never had to 'fight my own battles' on the football field. There were

some things that were said, and that was constant, but if anyone tried

to challenge me any other way, all my teammates would come and get

in their way. I always backed off. I got several awards for being a good

sportsman, and that was one thing I didn't have to worry about. The

way I got around that was on the next play or subsequent plays, if I

was blocking someone or tackling, they knew that they got hit and

blocked. So you always had a chance to get back at those who weren't

too polite."

 

Mosley5.jpg 

During the 1940 season, when Mosley was a sophomore, the Aggies

traveled to Salt Lake City to play Utah. On Friday, they went to a

movie theater. An usher told Mosley he would have to sit in the

balcony.

 

"As the team went in, Coach Hughes asked the players, 'Hey, where's

Mosley?' Somebody said, 'They sent him upstairs.' He told the

assistant coach, 'You go in there and make this announcement: All

Aggies, get the hell out of this damn theater!' The team came out and

they were asking, 'What's wrong?' And Coach Hughes said, 'We're not

going to that damn theater because they wouldn't let Mosley sit

downstairs.'"

 

By the time the 1942 season began, Mosley was down to one

roommate, Harry Martin, who was majoring in chemistry and went

on to be a physician. They lived near the campus. Mosley considered

CU the enemy on the playing field and noted that while the Buffaloes'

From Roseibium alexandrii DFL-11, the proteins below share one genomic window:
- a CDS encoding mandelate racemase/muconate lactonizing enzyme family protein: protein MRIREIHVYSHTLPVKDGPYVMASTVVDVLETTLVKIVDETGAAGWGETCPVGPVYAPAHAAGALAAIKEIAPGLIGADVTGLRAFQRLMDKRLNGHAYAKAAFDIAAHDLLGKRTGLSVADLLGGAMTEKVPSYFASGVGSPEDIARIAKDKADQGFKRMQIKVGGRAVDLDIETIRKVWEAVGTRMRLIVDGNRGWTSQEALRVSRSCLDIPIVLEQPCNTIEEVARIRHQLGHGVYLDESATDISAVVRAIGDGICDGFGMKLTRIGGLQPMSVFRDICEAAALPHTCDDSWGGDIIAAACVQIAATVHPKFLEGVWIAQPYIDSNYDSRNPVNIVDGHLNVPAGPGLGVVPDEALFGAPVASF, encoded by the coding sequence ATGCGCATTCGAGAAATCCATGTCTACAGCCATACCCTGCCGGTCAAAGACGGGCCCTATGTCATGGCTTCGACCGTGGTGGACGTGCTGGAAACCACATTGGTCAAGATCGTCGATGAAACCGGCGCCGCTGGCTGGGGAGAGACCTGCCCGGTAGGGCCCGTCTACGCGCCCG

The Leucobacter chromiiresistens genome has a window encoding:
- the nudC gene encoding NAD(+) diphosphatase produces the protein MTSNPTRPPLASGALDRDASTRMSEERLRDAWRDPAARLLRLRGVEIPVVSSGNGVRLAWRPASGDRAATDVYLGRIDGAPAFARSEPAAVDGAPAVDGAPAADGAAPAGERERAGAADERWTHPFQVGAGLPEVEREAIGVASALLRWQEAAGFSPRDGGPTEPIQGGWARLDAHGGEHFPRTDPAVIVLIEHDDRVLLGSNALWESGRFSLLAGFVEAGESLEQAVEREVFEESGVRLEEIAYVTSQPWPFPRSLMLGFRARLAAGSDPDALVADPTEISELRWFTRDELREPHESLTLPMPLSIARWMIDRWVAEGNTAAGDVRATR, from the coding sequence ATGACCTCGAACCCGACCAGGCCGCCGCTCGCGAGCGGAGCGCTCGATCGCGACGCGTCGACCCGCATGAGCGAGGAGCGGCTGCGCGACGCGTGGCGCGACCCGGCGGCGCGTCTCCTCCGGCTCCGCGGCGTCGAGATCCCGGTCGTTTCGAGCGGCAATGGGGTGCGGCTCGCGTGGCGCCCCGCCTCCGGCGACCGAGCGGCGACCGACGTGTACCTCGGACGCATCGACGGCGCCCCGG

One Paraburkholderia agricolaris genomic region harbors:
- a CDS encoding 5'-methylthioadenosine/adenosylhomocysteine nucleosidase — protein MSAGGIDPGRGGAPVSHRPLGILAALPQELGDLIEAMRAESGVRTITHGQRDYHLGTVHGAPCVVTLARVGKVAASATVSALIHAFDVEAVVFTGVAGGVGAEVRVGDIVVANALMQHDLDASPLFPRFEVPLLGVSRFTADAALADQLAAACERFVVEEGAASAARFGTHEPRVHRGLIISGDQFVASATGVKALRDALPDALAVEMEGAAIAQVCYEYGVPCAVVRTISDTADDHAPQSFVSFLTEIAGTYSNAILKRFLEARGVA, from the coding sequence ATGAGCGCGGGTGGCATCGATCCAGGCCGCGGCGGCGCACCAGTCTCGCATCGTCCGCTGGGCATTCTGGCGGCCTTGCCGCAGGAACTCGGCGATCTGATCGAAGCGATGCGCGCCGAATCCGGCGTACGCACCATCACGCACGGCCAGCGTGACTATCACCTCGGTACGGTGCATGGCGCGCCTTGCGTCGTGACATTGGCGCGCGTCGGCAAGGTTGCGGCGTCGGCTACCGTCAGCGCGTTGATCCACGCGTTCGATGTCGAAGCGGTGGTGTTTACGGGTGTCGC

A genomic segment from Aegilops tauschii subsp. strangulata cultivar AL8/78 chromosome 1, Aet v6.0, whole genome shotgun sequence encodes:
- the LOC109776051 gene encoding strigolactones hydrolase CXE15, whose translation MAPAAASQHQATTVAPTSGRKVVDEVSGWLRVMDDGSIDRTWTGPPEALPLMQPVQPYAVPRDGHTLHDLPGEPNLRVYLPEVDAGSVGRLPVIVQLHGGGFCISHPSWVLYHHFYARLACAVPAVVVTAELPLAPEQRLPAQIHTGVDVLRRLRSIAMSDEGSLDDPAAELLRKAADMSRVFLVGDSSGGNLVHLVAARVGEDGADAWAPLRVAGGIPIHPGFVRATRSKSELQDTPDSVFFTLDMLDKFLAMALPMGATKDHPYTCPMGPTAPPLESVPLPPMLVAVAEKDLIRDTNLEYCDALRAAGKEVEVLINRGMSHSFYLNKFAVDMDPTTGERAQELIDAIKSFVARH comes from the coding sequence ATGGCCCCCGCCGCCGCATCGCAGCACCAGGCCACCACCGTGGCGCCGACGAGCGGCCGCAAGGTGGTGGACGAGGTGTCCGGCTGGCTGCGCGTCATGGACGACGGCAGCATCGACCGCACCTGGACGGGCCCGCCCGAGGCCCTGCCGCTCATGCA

football program hadn't yet been integrated, he had friends attending

the school. "We used to go down to visit them, and they were

restricted, as we were," Mosley said. "They were off campus, on Water

Street. That was the black district down there and they lived with

black families."

 

At A&M, Mosley was named vice president of his class as a junior and

senior and hoped to become the first black in Advanced ROTC at

A&M. "I had the correct academics and was well-known on campus,

and I thought it was a shoo-in for me," he said. He took a physical at

Fitzsimons Army Hospital.

 

"Understand, I had been playing football for six years and wrestling

and taking physical exams every year," he said. "I went back up to

Fort Collins and was awaiting my assignment for Advanced ROTC,

and they said, 'Sorry, you didn't make it; you didn't pass the

physical.'"

 

Doctors told him he had a heart murmur.

 

I asked Mosley if he was an angry young man at that point, given what

he was going through in Fort Collins and in football and wrestling.

"Very definitely, but I had had some very good white friends and

buddies up at CSU," he said. "I certainly wasn't angry at them. I was

angry at the system. The president up there was a guy named [Roy]

Green. I never will forget Green. He was a racist S.O.B."

 

When the door was shut to Advanced ROTC, Mosley sought an

alternative.

 

"They were starting up a program called civilian pilot training, and it

was at most of the colleges around the United States," he said. The

civilian pilots ferried military aircraft to bases around the country or

even to bases overseas. "So I decided, 'This is the way I am going to